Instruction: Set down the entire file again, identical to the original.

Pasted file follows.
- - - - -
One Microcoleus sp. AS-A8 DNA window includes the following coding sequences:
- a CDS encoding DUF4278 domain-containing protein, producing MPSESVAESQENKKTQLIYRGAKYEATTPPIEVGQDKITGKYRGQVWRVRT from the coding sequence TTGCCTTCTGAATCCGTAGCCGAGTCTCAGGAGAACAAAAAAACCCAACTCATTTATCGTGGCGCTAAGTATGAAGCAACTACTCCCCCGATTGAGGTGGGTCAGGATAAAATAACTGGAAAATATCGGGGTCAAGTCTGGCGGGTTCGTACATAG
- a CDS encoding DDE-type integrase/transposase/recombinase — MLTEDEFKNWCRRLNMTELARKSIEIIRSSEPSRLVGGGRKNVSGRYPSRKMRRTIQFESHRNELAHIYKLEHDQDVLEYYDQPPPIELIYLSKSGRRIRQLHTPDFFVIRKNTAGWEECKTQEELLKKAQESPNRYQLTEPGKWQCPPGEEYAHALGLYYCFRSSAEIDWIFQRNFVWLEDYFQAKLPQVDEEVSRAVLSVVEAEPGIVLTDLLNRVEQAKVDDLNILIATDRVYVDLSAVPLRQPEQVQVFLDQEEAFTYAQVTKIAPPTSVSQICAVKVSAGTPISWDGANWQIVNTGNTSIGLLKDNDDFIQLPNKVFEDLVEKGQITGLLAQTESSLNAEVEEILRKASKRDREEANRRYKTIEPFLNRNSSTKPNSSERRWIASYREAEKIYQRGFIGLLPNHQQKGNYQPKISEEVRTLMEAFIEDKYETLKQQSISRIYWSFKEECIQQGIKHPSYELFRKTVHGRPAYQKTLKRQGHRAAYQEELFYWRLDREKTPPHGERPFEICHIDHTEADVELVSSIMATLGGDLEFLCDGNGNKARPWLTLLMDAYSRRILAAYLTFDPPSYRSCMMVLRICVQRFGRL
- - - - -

One Microcoleus sp. AS-A8 DNA window includes the following coding sequences:
- a CDS encoding DUF4278 domain-containing protein, producing MPSESVAESQENKKTQLIYRGAKYEATTPPIEVGQDKITGKYRGQVWRVRT from the coding sequence TTGCCTTCTGAATCCGTAGCCGAGTCTCAGGAGAACAAAAAAACCCAACTCATTTATCGTGGCGCTAAGTATGAAGCAACTACTCCCCCGATTGAGGTGGGTCAGGATAAAATAACTGGAAAATATCGGGGTCAAGTCTGGCGGGTTCGTACATAG
- a CDS encoding DDE-type integrase/transposase/recombinase — MLTEDEFKNWCRRLNMTELARKSIEIIRSSEPSRLVGGGRKNVSGRYPSRKMRRTIQFESHRNELAHIYKLEHDQDVLEYYDQPPPIELIYLSKSGRRIRQLHTPDFFVIRKNTAGWEECKTQEELLKKAQESPNRYQLTEPGKWQCPPGEEYAHALGLYYCFRSSAEIDWIFQRNFVWLEDYFQAKLPQVDEEVSRAVLSVVEAEPGIVLTDLLNRVEQAKVDDLNILIATDRVYVDLSAVPLRQPEQVQVFLDQEEAFTYAQVTKIAPPTSVSQICAVKVSAGTPISWDGANWQIVNTGNTSIGLLKDNDDFIQLPNKVFEDLVEKGQITGLLAQTESSLNAEVEEILRKASKRDREEANRRYKTIEPFLNRNSSTKPNSSERRWIASYREAEKIYQRGFIGLLPNHQQKGNYQPKISEEVRTLMEAFIEDKYETLKQQSISRIYWSFKEECIQQGIKHPSYELFRKTVHGRPAYQKTLKRQGHRAAYQEELFYWRLDREKTPPHGERPFEICHIDHTEADVELVSSIMATLGGDLEFLCDGNGNKARPWLTLLMDAYSRRILAAYLTFDPPSYRSCMMVLRICVQRFGRL